Residents prepare for impacts of OPD layoffs


With fewer cops there will be longer response times or perhaps no response at all. It turns out city officials were warned two years ago about the dangers of a smaller police force.

Security alarm signs outnumber white picket fences in one Oakland hills neighborhood where there has been a surge in burglaries. Neighbors who were already on edge, are even more so now knowing that fewer officers means unless there's a suspect description, police will no longer respond to burglary calls.

"Obviously that's a cutback that's going to hurt, especially around here because burglaries are on our mind," says neighbor Michelle Meyers.

Eighty officers lost their jobs, after days of closed-door negotiations failed to bring a compromise between the cash strapped city and police union.

Now there are 694 officers on the Oakland police force. The Alameda County civil grand jury found OPD was understaffed two years ago. It said back then that Oakland needs nearly double the number of officers it has today in order to keep the streets safe.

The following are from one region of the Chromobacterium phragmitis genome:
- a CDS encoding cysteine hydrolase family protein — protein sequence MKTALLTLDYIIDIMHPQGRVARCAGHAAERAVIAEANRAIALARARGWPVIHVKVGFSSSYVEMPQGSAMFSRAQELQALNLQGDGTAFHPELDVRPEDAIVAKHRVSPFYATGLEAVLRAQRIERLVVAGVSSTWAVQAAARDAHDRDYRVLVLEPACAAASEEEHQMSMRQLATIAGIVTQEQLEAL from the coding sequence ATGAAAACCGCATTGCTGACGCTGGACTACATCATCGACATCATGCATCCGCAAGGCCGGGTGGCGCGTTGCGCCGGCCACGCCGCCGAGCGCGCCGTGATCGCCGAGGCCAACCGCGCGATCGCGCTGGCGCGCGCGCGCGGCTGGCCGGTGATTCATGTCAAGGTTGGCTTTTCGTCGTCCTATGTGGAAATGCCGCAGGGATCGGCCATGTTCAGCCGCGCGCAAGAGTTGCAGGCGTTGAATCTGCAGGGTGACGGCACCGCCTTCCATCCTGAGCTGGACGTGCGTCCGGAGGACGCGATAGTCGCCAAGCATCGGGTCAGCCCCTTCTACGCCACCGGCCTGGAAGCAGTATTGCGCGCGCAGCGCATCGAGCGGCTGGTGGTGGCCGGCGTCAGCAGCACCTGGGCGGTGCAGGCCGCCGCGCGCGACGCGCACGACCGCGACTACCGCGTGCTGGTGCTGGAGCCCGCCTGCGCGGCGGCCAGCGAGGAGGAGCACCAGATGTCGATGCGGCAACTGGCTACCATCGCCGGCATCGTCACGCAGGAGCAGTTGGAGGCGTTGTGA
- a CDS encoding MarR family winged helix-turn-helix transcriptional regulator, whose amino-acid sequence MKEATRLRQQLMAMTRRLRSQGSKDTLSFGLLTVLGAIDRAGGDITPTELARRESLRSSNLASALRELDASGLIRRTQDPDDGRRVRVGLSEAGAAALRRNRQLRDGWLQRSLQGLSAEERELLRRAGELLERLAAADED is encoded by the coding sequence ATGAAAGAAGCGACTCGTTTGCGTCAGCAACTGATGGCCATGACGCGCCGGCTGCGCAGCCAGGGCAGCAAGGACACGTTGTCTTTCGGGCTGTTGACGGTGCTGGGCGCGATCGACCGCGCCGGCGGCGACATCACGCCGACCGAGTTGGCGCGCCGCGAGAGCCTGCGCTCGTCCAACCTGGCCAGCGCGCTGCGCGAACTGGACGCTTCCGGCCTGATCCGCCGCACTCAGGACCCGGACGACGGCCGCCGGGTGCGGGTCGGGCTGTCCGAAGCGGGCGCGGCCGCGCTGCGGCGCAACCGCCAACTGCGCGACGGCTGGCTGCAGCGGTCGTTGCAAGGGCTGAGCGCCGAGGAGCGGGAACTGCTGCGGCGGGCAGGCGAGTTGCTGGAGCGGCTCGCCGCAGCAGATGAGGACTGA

"Do we need more officers? Absolutely, but until we have money and revenue to do that, we're not going to be able to," says Oakland City Council president Jane Brunner.

She says Oakland's $31 million deficit is what's dictating the staffing levels. Police say the public will see the difference because they'll have no choice but to answer fewer calls.

"With over 300,000 calls for service coming into OPD, we do need more officers here. We're just not going to be able to provide the same service other communities provide," says Oakland Police spokesman Jeff Thomason.

Both sides are now relying on Oakland voters come November. If they don't pass two measures, one of them a possible tax hike, 122 more officers will be laid off come January 1.

While some residents say more police is not the solution, others like Meyers can't imagine what life will be like with less. Police managed to catch the suspects who recently broke into her neighbor's home.

"I keep thinking, which of those 80 were the ones that were in front of our house catching these three suspects?" says Meyers.

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